[Question #397] HPV Clearance

34 months ago

My Background:

- 36 Year Old Male

- Found first Genital Wart 8 months ago (I had that and two others removed within a month of discovery)

- I’ve had one other wart removed two months ago

- I think I contracted HPV years ago because at the time the first wart appeared I was in a multi-year relationship with a woman who had been vaccinated with Gardasil.

 

I was diagnosed with genital warts by a dermatologist.  After the diagnosis I followed up with a different dermatologist. When I asked both of them about “clearance”, neither one had any notion of HPV clearing and said I would get warts for life.  This seems to be counter to everything I have read about HPV clearing, for example from Dr. Handsfield’s podcast on this website. From my understanding it clears in most cases after two years, roughly 90%. 

 

My question: I was wondering under what circumstances doesn’t HPV clear and why wouldn’t a dermatologist know such generic clearance information that seems readily available?

 

The first dermatologist, who I won’t be seeing again, went so far as to say that most cases of anal warts are from people spreading genital warts to them selves when going to the bathroom, by wiping. I found that devastating at the time but after some research I couldn’t find any mention of something like that anywhere.

 

Thank You

H. Hunter Handsfield, MD
H. Hunter Handsfield, MD
34 months ago
Welcome to the forum. Thanks for your question.

The dilemma here is what is meant by "clearance". Biologically, many (most? all?) HPV infections may persist for life in that viral DNA is never cleared from cells in the infected area. However, it is also true that the immune system eradicates the actual virus and clears warts, most abnormal pap smears, and other evidence of disease, and usually the problem never recurs. In addition, the virus cannot be transmitted to others. Persisting DNA sometimes reactivates to produce overt infection with recurrent warts, abnormal pap smear, etc -- but the vast majority of people with these problems never have a recurrence and never transmit to their partners. What might trigger late recurrence? It can happen with immune system suppression, e.g. AIDS, chemotherapy, during pregnancy, and other immune deficiency states. But usually it appear random, with no obvious reason.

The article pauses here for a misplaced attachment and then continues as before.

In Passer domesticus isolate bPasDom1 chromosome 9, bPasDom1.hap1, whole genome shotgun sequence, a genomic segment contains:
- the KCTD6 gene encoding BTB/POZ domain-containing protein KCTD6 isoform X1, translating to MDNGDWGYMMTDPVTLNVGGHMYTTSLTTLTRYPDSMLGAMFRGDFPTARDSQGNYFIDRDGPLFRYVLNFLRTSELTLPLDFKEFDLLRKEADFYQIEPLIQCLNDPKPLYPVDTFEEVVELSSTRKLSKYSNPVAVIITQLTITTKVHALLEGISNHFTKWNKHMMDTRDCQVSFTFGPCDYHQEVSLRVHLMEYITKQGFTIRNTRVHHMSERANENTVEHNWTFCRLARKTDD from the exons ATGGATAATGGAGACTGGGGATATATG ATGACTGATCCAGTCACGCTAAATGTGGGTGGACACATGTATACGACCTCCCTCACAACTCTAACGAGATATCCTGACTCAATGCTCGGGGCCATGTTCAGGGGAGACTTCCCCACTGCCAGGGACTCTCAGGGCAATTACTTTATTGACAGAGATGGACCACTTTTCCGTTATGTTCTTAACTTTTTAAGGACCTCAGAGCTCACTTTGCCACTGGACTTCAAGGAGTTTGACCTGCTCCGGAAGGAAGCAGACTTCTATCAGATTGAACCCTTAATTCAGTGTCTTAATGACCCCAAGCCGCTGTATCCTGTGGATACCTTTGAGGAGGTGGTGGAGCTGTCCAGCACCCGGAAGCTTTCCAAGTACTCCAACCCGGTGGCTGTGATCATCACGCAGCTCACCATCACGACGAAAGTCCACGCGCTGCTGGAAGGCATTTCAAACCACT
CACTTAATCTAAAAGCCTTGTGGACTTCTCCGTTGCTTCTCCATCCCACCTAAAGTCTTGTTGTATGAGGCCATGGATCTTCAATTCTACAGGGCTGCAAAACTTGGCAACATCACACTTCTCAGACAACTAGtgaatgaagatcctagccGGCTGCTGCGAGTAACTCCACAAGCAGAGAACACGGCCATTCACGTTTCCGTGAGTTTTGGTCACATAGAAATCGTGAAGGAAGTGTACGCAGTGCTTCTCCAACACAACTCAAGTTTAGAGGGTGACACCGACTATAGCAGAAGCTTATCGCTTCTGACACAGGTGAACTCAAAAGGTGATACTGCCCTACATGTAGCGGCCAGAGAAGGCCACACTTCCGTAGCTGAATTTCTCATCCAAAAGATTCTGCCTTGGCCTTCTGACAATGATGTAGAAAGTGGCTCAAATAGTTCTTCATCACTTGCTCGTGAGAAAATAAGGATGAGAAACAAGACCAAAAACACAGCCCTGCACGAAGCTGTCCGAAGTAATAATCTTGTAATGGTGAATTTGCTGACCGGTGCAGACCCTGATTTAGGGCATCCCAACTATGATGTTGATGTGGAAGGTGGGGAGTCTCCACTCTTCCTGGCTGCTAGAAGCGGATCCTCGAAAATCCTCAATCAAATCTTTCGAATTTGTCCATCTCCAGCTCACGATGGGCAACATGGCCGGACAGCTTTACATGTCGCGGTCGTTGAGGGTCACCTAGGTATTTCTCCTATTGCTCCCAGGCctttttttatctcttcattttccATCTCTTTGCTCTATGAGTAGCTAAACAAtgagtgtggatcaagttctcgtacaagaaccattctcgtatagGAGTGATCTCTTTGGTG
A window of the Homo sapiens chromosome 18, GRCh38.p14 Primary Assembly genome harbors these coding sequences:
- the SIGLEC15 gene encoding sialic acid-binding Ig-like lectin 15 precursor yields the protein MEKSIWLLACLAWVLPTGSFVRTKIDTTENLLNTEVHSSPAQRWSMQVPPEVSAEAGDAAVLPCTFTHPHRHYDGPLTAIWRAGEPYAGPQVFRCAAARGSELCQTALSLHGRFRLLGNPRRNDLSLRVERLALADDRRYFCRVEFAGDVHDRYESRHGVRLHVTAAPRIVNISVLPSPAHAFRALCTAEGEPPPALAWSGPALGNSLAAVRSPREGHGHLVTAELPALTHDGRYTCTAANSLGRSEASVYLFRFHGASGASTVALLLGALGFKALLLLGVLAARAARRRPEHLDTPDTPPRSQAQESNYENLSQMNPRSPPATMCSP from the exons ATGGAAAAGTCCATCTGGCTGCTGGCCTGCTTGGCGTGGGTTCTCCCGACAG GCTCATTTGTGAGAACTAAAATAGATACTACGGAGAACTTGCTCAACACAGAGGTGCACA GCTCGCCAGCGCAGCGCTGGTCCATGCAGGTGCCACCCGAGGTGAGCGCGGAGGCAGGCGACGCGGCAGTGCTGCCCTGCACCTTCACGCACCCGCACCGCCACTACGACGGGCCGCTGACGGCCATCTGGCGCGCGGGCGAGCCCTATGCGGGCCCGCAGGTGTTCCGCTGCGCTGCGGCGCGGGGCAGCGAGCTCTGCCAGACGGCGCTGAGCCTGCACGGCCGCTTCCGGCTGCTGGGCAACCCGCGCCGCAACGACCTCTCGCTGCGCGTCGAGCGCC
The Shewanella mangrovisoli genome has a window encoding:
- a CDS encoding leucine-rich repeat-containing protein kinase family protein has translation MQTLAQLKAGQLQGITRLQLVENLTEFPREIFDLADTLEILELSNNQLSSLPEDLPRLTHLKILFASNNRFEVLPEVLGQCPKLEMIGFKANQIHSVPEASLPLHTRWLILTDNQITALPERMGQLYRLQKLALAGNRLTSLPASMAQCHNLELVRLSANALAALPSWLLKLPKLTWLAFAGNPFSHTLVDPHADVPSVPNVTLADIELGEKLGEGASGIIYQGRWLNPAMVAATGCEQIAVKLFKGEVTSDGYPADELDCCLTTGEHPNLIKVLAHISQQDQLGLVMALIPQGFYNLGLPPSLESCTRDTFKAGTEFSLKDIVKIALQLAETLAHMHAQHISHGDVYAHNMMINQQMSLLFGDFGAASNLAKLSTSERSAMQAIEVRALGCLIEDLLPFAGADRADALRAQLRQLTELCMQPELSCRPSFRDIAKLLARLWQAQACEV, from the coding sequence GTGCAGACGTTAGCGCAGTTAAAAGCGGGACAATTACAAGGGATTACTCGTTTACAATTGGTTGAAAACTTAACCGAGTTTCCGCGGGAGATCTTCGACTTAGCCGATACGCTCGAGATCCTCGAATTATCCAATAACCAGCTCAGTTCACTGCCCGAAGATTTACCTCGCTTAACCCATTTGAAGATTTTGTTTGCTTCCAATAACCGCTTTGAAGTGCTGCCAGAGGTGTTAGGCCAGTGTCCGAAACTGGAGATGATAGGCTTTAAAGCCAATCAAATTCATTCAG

I can only speculate about your dermatologists' advice, but it may help to understand their likely perspectives. Among those uncommon individuals who develop late recurrences of warts, genital cancers, etc, where are they likely to go for treatment? No surprise, they often to dermatologists. Therefore, many dermatology practices practices have many such patients -- so their perspective may tend to emphasize the potential for recurrence. But it really is the exception, not the rule. The point is that equally knowledgeable health professionals or education resourcs may use "clearance" to mean no visibile evidence of disease and unlikely future recurrence, but others might emphasize biological persistence of DNA.

Some anal warts undoubtedly are acquired exactly as your first dermatologist said. They also can be directly acquired sexually. But anal warts are not a rare problem in strictly heterosexual men, women, and others whose anal areas have not been sexually exposed. The exact mechanism isn't known -- there hasn't been any research on it. But wiping practices, anal touching after genital contact, and direct spread from genital area infections (especially in women) all are plausible.

Finally as to your infection, I wouldn't necessarily attribute it to an HPV infection acquired years earlier. The large majority of genital warts show up 2-9 months after exposure, sometimes up to a year. That your partner was vaccinated may slightly increase the chance you were experiencing a late recurrence, but also remember that 10-15% of warts are caused by HPV types not prevented by Gardasil.